Nick and I have been talking lately about giving up on grass entirely in a particularly troublesome area of our backyard, which got me to thinking about what we might put in its place. At first I figured we’d just mulch over it, maybe I’d plant a tree…but then I started thinking about the reason why weeds do better than grass in that spot in the first place–the hard, rocky dirt is just not very conducive to healthy plants. Then I thought, why not turn it into a small outdoor living space? My first inclination was pea gravel, since it seemed easy and inexpensive and I hear rocks are the new sand for little kids these days. But a bit of googling convinced me that pea gravel is more trouble than its worth in the long run. It might be troublesome to create a depth that was shallow enough to be comfortable for us to walk on but deep enough for a toddler to play in, and even then it’s likely to migrate all over the yard or turn into a weed-infested mess if we don’t take the care to prep the site properly. And since we are lazy people with a hard, rocky surface to start from a lot of time and energy spent prepping the site didn’t sound like our cup of tea. I am loving the adirondacks in the photo below, however, and thinking that a pair of those will definitely be necessary.
Then I started thinking about other inexpensive patio materials, and got the idea of using those super-cheap 12″x12″ concrete pavers with crushed gravel inbetween. Since they’re only an inch thick they wouldn’t require as much excavation underneath (maybe just two inches to allow for a layer of sand) and I could probably get all the materials for under $200.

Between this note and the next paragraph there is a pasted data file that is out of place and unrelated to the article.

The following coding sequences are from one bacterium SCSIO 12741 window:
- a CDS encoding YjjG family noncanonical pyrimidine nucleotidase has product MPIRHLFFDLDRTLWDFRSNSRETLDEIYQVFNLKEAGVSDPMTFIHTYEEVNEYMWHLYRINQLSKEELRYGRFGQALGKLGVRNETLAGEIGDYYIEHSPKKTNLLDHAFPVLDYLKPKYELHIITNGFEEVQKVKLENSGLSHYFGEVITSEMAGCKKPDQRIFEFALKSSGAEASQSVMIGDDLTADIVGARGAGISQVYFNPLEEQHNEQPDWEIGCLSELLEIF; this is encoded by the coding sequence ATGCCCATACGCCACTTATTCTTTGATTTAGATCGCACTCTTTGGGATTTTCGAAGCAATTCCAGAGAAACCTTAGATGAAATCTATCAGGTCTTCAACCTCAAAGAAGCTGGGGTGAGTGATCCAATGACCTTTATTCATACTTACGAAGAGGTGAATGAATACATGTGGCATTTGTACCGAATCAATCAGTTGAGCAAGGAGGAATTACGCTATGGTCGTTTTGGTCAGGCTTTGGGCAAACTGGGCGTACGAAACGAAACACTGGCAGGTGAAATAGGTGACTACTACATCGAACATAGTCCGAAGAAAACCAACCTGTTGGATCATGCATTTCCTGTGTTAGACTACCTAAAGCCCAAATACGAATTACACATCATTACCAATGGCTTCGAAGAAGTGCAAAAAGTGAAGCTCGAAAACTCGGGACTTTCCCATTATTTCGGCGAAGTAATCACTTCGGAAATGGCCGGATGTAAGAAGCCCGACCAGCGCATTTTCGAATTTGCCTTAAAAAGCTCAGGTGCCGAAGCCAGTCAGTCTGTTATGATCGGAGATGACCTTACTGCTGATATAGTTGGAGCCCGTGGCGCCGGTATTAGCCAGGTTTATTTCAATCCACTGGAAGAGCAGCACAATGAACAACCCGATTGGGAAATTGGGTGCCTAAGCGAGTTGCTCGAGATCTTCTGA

The pavers in the photos above appear to be much larger than the ones I’ve got in mind, but since the area we’re working with is small (about 10′x10′) I think the smaller scale would work. It would be nice, also, to build some sort of simple structure for shade, since not a lick of natural shade is to be found in our backyard. I’m thinking maybe a simple frame with a beamed or lattice roof, which would really be pushing the limits of our technical abilities.
Of course, these are all just hopes and dreams until we get this whole baby thing settled, but Nick is so frustrated with the weeds in that corner of the yard that he’s already trying to talk me into dousing the area with salt. Maybe by late summer I can get him digging with the promise that this will solve the weed problem forever?